The petrol that we find at petrol pumps these days are mostly RON97, with RON92 being available at a few stations (I can only think of Shell stations that have previously been Projet stations, Esso and Mobil stations). RON92 is the cheapest petrol at RM1.88 per litre. There are two different grades of RON97 available – the usual is priced RM1.92 and there is only one premium brand – Shell V-Power Racing, priced at RM2.15.
The government is proposing that these grades of petrol be revised to RON95 and RON99 instead. RON95 will be subsidised and have its price kept low, while the subsidies for RON99 fuel will be much lower, although still subsidised. This would mean the gap of price between the two grades of fuel will be much larger than compared to the current RM1.88 versus RM1.92 for RON92 versus RON97.
By doing this, the government thinks it effectively takes some burden off the low to middle-class income earners while the rich who “drive SUVs and performance cars” can pay more for their RON99 fuel, which will give them “better performance.”
In reality I can only think of a few cars that would require a fuel with an octane running higher than our maximum of RON97 to achieve its peak horsepower – the Honda Civic Type R and the Volkswagen Golf GTI which both run optimally on RON98 fuel. The engine’s computer automatically retards ignition timing to compensate for lower octane fuel – this means you won’t be getting the spec-sheet horsepower figures you paid for.
Some engines do more than just retard ignition timing. The Mazdaspeed 6 which needs at least RON91 (RON93 for optimum horsepower and torque) for example, cuts off its 2.3 litre DISI turbocharged engine’s boost through the means of a wastegate from 4,200rpm onwards to protect the engine.
The thing is, while filling up your car’s fuel tank with fuel that has a lower octane rating than specified will decrease performance, or with some old engines even damage the engine, unless you modify your engine like advance your ignition timing or run higher boost for example, you’re not going to get any benefits by using a fuel with a higher octane than required like RON99 fuel, unless the fuel companies are going to skimp on the additive package with the lower octane fuel, which is most likely going to be the case if the new RON95 is going to be offered at a lower price than our current RON97 price of RM1.92.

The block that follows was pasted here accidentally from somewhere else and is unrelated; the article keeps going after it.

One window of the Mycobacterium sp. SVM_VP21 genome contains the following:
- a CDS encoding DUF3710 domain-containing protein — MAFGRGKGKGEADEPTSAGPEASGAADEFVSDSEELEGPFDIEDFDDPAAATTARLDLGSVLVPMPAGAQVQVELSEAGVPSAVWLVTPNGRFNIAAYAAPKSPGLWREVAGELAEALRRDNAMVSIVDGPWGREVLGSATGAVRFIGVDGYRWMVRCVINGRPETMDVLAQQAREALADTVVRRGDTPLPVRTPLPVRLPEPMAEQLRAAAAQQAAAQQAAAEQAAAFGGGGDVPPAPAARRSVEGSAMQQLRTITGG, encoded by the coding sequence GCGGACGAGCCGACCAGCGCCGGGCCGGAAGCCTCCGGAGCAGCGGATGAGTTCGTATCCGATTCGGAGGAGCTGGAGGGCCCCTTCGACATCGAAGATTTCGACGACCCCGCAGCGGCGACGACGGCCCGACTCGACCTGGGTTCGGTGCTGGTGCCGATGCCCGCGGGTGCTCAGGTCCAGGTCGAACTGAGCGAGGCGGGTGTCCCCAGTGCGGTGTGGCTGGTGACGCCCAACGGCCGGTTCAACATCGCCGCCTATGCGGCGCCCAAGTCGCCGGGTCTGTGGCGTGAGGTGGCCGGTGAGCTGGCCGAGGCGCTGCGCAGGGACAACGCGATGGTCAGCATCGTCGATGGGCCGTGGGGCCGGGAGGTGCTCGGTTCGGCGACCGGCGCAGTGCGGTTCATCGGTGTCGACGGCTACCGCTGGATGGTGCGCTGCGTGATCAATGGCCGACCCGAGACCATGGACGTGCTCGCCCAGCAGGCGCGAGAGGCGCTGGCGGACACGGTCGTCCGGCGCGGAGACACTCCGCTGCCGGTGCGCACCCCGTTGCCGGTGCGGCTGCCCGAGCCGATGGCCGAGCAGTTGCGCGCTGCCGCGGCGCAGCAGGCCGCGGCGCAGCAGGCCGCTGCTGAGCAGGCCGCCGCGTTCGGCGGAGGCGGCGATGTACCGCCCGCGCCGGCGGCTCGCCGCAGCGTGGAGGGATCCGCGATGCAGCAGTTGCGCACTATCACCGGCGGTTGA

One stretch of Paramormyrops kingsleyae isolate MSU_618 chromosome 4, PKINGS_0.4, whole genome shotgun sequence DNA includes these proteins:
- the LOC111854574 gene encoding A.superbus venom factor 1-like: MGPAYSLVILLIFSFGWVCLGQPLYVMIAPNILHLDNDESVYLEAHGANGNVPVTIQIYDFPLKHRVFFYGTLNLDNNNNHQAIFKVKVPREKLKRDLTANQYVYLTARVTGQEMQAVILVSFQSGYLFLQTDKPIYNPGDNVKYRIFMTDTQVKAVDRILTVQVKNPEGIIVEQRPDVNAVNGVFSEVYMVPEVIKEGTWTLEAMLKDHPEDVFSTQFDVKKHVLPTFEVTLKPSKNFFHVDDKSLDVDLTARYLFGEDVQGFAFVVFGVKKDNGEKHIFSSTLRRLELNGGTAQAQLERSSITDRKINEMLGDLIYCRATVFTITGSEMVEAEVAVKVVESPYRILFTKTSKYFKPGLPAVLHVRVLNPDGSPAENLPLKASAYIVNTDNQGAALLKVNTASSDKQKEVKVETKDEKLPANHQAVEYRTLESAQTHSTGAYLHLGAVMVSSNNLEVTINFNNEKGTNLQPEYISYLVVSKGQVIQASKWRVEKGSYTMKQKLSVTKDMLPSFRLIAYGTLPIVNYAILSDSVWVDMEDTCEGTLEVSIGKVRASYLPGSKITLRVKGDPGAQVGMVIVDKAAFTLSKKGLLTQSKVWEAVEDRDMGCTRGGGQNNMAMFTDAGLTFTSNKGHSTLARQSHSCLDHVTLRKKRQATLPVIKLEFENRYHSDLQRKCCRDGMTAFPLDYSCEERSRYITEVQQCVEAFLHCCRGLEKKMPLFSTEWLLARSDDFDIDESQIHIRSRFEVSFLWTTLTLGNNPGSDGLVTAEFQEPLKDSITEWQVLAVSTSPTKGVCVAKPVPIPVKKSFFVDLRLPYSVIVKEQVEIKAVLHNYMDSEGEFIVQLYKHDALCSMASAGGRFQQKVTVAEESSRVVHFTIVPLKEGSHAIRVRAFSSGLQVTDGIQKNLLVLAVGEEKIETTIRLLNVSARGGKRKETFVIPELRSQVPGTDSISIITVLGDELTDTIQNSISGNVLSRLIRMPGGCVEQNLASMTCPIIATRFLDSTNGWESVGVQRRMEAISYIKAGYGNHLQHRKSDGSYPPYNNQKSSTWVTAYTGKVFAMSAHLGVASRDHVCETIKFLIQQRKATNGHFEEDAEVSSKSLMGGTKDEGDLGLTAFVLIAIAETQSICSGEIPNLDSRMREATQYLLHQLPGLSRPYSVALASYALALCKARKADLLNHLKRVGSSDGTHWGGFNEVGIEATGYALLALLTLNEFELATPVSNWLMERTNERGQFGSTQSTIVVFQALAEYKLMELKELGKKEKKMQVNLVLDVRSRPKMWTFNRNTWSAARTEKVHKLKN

Saying RON99 fuel will offer better performance than RON92 based on octane alone is completely wrong, and plenty of luxury cars these days these days only require between RON92 and RON95 fuel, though it will work with fuel as low as RON91. Some latest generation normally aspirated Mazda engines have an even lower octane requirement, working perfectly fine and in fact designed for RON87!
But I must say that RON95 is a sweet spot choice, as alot of engines that are considered to require what is called “premium unleaded fuel” world-wide these days usually mean it needs a minimum of RON95.
As always, check with your workshop or manual to find out what octane your engine needs. Proton’s Campro engines and most of the 16 valve Mitsubishi engines installed in Protons (4G92 in Wira 1.6 and 4G93 in Satria GTi) run on a minimum of RON95. Buy higher octane fuel only if you like what the particular fuel’s additives package gives your engine and think the benefits are worth it. This can be very different from car to car, and alot of it depends on feeling, so its a very personal thing.
UPDATE #2: Many of the low to middle income consumers in Malaysia keep their cars for as long as 10 to 15 years or more. Old engines may and most likely have combustion chambers that are loaded with carbon deposits, affecting its shape and creating hot spots around. This increases the chances for engine knocking by a margin despite the proper fuel octane used. So for old engines, sometimes higher octane fuels have to be used to prevent engine knocking which will result in engine damage. Thus RON97 in a RON95 engine… I guess this is what we have been doing all this while.
UPDATE: DPM Najib Tun Razak says the government will decide on its plan to slash the subsidy for the higher grade of petrol before the end of 2008.
How much do you think the new RON95 and RON99 fuels should be priced at? And which would you choose to fill up your tank with? As additional reading, find out more about fuel octane from the links below.